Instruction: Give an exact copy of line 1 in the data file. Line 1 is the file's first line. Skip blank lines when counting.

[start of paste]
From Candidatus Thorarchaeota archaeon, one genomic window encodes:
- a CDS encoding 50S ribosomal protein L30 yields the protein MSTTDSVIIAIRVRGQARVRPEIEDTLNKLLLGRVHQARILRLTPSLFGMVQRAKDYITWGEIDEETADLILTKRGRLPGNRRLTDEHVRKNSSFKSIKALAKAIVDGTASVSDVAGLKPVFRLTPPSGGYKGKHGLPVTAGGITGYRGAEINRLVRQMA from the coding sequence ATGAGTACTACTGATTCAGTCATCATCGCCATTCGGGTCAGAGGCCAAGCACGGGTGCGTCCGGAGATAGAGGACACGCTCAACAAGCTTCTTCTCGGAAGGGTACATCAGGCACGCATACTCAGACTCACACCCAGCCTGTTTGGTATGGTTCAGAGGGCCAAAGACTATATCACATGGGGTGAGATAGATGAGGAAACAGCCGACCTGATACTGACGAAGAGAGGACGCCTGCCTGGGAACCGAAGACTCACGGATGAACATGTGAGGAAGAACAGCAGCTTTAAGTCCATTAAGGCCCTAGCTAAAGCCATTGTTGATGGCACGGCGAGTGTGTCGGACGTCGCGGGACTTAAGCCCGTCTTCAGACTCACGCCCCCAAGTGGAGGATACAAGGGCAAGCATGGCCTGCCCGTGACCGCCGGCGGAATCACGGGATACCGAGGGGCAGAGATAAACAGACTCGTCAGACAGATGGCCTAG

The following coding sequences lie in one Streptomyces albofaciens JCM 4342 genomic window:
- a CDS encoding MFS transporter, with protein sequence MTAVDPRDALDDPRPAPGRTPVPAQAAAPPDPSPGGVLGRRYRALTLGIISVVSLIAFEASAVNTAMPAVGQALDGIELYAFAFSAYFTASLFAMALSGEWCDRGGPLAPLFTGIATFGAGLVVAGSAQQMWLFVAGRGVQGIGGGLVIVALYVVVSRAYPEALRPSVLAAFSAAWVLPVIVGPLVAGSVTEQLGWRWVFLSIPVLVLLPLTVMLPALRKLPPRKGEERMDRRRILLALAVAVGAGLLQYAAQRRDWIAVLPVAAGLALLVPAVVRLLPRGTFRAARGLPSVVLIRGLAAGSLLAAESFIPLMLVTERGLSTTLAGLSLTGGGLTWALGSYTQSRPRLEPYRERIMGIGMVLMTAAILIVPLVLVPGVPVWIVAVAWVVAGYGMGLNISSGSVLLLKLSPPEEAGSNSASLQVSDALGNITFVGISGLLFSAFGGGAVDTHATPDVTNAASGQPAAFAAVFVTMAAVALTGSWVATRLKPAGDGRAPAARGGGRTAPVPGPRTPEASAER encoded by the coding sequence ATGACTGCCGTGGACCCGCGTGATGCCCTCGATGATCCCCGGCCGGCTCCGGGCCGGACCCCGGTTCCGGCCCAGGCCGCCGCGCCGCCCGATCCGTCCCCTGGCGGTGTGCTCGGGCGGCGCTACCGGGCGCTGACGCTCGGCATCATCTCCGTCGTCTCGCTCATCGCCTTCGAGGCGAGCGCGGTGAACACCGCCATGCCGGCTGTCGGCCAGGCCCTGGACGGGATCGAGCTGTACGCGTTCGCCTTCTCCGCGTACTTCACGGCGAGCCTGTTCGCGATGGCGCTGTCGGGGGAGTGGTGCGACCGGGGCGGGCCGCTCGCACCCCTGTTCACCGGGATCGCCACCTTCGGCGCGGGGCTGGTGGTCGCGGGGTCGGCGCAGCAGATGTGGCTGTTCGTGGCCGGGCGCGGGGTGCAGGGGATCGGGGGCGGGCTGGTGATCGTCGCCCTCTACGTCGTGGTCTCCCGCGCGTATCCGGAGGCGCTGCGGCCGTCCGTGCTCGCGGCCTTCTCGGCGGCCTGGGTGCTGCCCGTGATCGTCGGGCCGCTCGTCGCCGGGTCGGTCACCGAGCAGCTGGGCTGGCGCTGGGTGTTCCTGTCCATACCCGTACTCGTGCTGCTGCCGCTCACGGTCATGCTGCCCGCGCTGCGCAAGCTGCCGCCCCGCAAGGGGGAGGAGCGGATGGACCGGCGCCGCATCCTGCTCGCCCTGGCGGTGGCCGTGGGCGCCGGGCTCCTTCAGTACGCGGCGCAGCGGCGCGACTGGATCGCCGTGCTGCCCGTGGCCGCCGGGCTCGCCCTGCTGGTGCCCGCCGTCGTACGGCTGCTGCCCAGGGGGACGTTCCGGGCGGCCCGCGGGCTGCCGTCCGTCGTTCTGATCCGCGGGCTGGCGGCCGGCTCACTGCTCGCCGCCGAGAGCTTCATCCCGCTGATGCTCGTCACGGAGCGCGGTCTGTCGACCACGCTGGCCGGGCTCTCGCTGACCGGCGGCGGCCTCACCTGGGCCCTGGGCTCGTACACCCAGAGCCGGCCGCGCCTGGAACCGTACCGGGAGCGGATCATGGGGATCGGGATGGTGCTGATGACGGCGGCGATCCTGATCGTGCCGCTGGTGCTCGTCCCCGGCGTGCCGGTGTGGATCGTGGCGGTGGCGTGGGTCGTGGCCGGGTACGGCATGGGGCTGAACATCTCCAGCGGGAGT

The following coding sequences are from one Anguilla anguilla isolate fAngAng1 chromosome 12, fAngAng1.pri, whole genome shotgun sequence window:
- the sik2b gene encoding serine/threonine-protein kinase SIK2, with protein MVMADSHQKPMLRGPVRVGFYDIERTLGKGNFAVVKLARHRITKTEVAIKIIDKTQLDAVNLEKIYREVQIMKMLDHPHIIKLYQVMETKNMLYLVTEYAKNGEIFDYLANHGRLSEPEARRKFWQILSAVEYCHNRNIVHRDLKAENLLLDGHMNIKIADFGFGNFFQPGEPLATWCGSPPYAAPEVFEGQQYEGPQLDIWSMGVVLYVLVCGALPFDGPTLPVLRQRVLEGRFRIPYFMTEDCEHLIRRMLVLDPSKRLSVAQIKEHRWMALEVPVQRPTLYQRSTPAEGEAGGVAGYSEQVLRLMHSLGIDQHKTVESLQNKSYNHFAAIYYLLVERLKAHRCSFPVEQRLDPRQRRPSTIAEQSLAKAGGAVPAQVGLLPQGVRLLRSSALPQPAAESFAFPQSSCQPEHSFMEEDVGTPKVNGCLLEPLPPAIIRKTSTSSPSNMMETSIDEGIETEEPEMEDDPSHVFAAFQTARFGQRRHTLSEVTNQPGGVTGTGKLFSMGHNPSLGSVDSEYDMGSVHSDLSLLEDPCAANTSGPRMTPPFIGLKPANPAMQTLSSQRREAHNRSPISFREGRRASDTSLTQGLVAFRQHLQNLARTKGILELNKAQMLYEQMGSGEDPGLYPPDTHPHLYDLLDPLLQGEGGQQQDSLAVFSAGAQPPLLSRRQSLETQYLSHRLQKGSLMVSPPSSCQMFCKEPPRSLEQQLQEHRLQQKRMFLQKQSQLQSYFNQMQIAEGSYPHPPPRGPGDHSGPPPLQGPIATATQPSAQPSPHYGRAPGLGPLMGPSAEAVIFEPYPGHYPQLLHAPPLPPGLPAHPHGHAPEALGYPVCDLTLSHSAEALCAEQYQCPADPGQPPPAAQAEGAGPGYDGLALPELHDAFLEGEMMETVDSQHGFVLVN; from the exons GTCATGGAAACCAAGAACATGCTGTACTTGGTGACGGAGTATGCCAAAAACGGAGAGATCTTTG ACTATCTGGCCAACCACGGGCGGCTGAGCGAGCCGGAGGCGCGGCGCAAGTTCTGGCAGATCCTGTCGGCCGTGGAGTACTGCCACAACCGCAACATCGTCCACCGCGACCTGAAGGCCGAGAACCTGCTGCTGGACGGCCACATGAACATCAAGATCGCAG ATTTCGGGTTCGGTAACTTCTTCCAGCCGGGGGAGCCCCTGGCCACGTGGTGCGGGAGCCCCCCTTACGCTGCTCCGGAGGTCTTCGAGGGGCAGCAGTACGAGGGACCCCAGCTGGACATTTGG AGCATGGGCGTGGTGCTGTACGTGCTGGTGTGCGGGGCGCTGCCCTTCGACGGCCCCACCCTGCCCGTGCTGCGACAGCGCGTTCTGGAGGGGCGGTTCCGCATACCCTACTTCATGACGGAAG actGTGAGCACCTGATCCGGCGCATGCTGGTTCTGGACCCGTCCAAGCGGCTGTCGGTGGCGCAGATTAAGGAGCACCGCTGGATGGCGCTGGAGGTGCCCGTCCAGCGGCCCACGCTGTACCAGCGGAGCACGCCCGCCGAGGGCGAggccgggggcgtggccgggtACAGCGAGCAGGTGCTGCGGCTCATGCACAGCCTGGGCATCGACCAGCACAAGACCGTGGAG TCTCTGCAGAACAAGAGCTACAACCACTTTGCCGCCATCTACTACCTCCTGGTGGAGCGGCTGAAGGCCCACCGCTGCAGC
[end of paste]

From Candidatus Thorarchaeota archaeon, one genomic window encodes: